A company seeking to invest $2 billion to build a nitrogen fertilizer plant in American Falls has hit a snag with its air quality permit.
But it wasn't an environmental group that filed an appeal against the state of Idaho for approving Magnida Magnolia Nitrogen's permit. Corporate agriculture giant ConAgra, whose subsidiary Lamb Weston has a french fry plant in American Falls, doesn't want the fertilizer plant in its backyard.
The Idaho Conservation League actually sent a letter in support of the project during the public-involvement period earlier this year.
"We've reviewed all their proposals and applications and were comfortable that the plant they are proposing meets all the stringent air quality requirements you could legally require," said Justin Hayes, Idaho Conservation League program director.
Magnida, a New York company, hopes to complete the financial arrangements this fall, with construction to begin in the summer of 2015. Its investors include a private equity firm led by former executives of Morgan Stanley.
It expects to hire 1,900 people during construction and have 170 people working permanently at the natural gas-fired plant. The plant would turn the gas into nitrogen fertilizer for domestic farmers. It could open as soon as 2018.
Lamb Weston ConAgra Foods recently raised concerns about the proposed plant's effects on emergency preparedness, odor and water quality. Its representatives met with Magnida CEO Ric Sorbo and his team two weeks ago and filed the appeal on the last day possible.
Sorbo was on Wall Street on Wednesday, assuring investors that the appeal was just a "blip" in his plans. But others suggested that ConAgra's appeal could delay the project at a key moment as Magnida works to build a plant to compete in the U.S. market.
"We are extremely frustrated with their response at the so-called midnight hour," said Sorbo. "We are very comfortable and confident that the state of Idaho will prevail."
The appeal is a potential blow to Idaho Gov. Butch Otter's economic development efforts. He has traveled around the world to help the company get investors for several years, including on his 2010 trip to China.
Sorbo said that since Magnida began its efforts, Idaho has demonstrated that it is open for business. But the appeal of the air quality permit sends another message to investors.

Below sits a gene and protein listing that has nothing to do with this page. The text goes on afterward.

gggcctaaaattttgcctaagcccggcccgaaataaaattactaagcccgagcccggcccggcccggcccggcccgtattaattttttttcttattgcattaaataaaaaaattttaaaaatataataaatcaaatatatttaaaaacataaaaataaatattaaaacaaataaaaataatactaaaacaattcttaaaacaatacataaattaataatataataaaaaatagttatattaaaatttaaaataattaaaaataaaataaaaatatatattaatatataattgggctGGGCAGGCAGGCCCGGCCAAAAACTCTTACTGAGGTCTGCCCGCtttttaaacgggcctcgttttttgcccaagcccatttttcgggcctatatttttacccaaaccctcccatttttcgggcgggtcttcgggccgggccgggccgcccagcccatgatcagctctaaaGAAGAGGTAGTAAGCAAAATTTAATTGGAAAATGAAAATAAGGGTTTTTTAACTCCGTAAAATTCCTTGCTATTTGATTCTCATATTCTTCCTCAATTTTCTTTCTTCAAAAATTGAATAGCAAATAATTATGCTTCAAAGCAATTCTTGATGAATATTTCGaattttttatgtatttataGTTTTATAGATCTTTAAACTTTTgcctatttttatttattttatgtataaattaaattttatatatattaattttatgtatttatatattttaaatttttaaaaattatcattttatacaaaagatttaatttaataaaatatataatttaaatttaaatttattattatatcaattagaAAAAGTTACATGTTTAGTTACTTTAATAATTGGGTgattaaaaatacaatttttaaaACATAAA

"I'm frustrated that someone in the Idaho business community could take this action against someone else in the Idaho business community," Sorbo said.
ConAgra spokeswoman Shelby Stoolman said Lamb Weston's plant has been in American Falls for 50 years and employs 600 people.
"We're not opposed to Magnida building a facility in American Falls. We are against the proposed location, 500 yards from our plant," said Stoolman, who is based in Eagle. "We appealed the air permit because we believe it is deficient in several respects, which we've outlined in our appeal."
Sorbo said that during their meeting, he offered to address all issues ConAgra raised in its appeal and comments. He said ConAgra has not been responsive.
Sorbo said Magnida is not moving somewhere else or quitting on Idaho.
"We have already invested $40 million developing the asset to where it is today," Sorbo said. "The notion we are going to stop it's just not going to happen."
Neither Otter nor Idaho Commerce Secretary Jeff Sayer would comment.
"We are aware of the appeal," Otter press secretary Jon Hanian said. "Because it's in the middle of the process, we aren't going to comment further."
The fertilizer plant's construction workers would make "high $50,000 range," as would most of the permanent workers at the state-of-the-art facility, Sorbo said.
Food manufacturing workers in Idaho averaged an annual salary of $41,934 in 2012, according to the Idaho Department of Labor. Lamb Weston ConAgra Foods advertised for a team leader production worker in American Falls this month with a wage of $23,000 annually.
ConAgra spokesman Stoolman said the company's objections are not about the potential of Magnida to drive up labor costs.
"It's about the Magnida plant's potential impact on our operations," Stoolman said.
"Our concerns are related to the many outstanding details about the proposed facility that have not yet been shared."
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Editor's note: This story has been corrected from its original published version. ConAgra spokeswoman Shelby Stoolman's name was misspelled. Also, Stoolman is based in Eagle, not Nebraska.
Rocky Barker: 377-6484